The space goes on
But the wet black brush
tip drawn to a point

lifts away 

I recently came across the following passage from the Sakyong Mipham's newest publication, The Shambhala Principle, which was sent to me by my old friend Catherine Clark. The Sakyong, as he is known, is the eldest son of Chogyam Trungpa. These are the opening words of his chapter on Culture.

The first time my father taught me the art of calligraphy I was moved by the power of simply holding a brush in my hand and dipping it into ink, creating a symbol on a white sheet of paper. As I held the brush, my father held my hand. I felt his breath on my neck. As he guided my hand down the sheet of paper, I could feel the surge of power and nervous energy. When I completed my stroke, he looked at me and said, "Good." It was a curious moment of confirmation, for he was not simply saying that what I had done was good, he was also saying that my action allowed goodness to arise.
When I asked my father why I needed to learn calligraphy, he said. "Enlightened culture." In this simple act of teaching me calligraphy, he was passing along an ancient lineage of artistic expression, initiating me into his culture of goodness. He wanted to bring sophistication to a young boy and through this artistic ritual, he was contributing to my cultural self-identity. He felt that painting, poetry, music and dance are ways we can come into contact with that goodness. Even Aristotle talks about art being the truest expression of nature. Therefore art is considered to be one of the highest hallmarks of civilized culture. It communicates basic goodness through symbol, which gives others the power to realize it instantaneously.  [from The Shambhala Principle: Discovering Humanity's Hidden Treasure by Sakyong Mipham, Harmony Books, NY, 2013, pp 149-150]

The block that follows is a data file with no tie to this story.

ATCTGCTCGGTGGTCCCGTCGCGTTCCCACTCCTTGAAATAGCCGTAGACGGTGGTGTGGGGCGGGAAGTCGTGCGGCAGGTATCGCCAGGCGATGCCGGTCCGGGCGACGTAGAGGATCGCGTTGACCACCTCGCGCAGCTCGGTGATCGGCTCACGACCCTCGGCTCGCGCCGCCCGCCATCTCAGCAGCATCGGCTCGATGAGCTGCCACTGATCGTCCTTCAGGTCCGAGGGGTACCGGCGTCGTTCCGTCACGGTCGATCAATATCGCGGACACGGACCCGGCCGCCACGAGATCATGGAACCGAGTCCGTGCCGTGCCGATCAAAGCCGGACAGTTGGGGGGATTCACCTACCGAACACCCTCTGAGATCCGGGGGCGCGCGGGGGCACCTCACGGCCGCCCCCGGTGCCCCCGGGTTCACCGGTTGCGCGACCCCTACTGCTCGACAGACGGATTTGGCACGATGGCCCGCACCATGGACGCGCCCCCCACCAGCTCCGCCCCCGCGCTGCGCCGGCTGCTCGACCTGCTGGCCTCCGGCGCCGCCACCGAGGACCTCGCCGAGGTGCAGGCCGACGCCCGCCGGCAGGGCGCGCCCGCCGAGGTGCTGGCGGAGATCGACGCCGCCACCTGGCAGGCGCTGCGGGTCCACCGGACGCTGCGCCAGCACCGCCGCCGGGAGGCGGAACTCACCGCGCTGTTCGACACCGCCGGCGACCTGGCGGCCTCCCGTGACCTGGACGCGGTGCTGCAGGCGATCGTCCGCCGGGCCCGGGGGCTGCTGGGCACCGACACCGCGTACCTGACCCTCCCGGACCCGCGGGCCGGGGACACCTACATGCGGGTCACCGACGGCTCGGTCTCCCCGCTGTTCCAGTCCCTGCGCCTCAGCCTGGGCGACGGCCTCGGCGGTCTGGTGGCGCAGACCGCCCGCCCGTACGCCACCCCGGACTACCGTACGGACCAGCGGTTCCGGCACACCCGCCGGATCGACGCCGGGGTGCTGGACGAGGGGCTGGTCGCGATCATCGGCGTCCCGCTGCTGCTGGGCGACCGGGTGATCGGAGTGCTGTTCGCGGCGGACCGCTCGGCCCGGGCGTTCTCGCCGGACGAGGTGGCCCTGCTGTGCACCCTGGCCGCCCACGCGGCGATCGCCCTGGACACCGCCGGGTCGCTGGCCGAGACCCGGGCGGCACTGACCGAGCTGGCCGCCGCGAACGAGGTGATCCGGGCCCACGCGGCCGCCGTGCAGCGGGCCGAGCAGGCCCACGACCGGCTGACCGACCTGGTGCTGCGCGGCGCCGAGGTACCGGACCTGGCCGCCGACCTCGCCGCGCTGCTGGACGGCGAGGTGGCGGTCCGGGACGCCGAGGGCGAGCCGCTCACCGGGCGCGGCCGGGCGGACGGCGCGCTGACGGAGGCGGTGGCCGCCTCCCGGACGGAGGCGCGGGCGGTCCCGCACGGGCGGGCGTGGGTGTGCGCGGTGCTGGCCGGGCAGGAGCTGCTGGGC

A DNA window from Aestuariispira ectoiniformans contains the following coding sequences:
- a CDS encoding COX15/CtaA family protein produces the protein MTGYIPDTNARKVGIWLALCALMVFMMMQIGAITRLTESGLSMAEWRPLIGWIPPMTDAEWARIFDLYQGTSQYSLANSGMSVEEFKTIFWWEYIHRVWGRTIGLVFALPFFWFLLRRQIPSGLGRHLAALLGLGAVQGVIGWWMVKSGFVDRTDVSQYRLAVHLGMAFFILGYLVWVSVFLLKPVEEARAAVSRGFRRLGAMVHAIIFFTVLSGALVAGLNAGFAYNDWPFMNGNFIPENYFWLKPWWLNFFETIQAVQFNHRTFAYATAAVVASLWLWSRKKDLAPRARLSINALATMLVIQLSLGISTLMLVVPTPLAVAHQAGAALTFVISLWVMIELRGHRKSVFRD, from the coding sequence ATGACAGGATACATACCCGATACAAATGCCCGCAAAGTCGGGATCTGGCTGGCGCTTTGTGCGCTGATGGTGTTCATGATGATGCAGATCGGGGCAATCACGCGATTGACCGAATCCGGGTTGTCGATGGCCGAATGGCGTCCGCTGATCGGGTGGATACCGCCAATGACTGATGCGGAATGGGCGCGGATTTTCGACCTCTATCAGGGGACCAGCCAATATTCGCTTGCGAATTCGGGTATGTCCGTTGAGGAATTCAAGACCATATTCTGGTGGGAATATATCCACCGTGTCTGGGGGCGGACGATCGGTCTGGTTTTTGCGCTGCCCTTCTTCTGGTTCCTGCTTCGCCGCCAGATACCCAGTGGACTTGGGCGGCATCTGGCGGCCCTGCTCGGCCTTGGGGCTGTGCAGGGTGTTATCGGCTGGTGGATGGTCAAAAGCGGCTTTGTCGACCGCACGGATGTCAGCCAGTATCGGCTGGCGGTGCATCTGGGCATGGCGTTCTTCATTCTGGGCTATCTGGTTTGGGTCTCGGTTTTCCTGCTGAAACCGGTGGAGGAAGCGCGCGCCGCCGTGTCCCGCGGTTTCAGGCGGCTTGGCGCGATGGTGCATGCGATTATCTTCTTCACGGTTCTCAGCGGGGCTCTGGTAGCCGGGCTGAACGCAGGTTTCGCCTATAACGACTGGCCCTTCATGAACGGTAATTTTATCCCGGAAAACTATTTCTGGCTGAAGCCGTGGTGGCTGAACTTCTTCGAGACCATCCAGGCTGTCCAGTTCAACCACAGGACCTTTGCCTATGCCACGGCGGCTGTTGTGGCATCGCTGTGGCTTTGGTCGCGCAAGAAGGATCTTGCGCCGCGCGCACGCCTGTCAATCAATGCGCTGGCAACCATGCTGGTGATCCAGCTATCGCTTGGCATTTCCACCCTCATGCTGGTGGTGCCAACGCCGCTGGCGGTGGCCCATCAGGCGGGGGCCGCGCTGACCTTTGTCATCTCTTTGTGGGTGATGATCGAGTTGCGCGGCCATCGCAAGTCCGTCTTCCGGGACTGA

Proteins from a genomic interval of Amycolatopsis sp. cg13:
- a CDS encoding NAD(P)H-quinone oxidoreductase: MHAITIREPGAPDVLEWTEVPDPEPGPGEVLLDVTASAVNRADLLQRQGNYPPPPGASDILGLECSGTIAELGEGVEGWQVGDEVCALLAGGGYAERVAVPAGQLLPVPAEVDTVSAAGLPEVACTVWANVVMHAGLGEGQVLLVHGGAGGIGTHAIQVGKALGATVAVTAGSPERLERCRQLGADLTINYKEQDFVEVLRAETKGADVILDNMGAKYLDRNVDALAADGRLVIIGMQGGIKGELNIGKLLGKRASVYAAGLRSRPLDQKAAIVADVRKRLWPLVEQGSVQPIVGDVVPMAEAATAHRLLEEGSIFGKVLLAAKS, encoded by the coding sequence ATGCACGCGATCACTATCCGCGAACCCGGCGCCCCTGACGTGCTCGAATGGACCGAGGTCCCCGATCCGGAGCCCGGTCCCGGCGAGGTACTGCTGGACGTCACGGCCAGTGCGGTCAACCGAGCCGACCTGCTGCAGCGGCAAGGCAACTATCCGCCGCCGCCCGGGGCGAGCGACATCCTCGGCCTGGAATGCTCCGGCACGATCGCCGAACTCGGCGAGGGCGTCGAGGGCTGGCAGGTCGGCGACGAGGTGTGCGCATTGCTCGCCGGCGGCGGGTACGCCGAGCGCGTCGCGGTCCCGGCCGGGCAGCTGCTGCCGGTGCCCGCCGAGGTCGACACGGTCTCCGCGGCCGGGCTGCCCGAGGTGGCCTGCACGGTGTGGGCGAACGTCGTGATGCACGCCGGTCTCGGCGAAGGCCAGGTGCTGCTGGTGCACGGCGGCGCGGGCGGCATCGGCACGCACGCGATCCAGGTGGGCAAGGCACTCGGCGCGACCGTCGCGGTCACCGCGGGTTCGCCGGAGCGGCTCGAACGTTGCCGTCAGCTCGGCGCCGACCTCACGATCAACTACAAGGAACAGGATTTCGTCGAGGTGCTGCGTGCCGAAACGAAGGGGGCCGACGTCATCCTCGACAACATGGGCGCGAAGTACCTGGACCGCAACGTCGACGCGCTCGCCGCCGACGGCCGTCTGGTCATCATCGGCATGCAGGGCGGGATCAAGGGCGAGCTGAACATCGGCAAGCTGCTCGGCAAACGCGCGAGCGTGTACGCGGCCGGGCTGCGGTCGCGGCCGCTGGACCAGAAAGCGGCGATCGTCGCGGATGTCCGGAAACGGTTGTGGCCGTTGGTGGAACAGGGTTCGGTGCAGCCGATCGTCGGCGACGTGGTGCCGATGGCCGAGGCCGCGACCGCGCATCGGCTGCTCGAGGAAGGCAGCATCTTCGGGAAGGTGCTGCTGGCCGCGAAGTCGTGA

The following video shows a number of Tibetan Buddhist masters doing calligraphy including Chogyam Trungpaa, his son, the Sakyong Mipham and Tai Situ Rinpoche. I don't know if many people know this who haven't met the late Chogyam Trungpa in person but his left side was paralyzed from an early accident. This is rarely stated. But I love the graceful way he adapts his movements which says so much about his presence. If you like this video you can access the remaining four videos in this series on You Tube.

Monday, July 15, 2013

Tuesday, July 9, 2013

Slide Show of Shery Jaffe's Sharing Light Show at Ursa Major Gallery

Last night Ursa Major Gallery operated by Lauri Marder hosted an opening for Khandroling Paper Cooperative's main instructor, Sheryl Jaffe's show, "Sharing Light." Lauri as usual laid a gorgeous spread for the opening which was well attended. Outside Sheryl set up a demonstration tent for passers by to make paper. For a few hours a lively group of adults and kids tried their hand at papermaking. For fibers Sheryl had earlier cooked up grass clippings, beat an old 400 count red cotton sheet in her critter, and brought some kozo to hand beat. The results were fantastic as you can see in the slide show.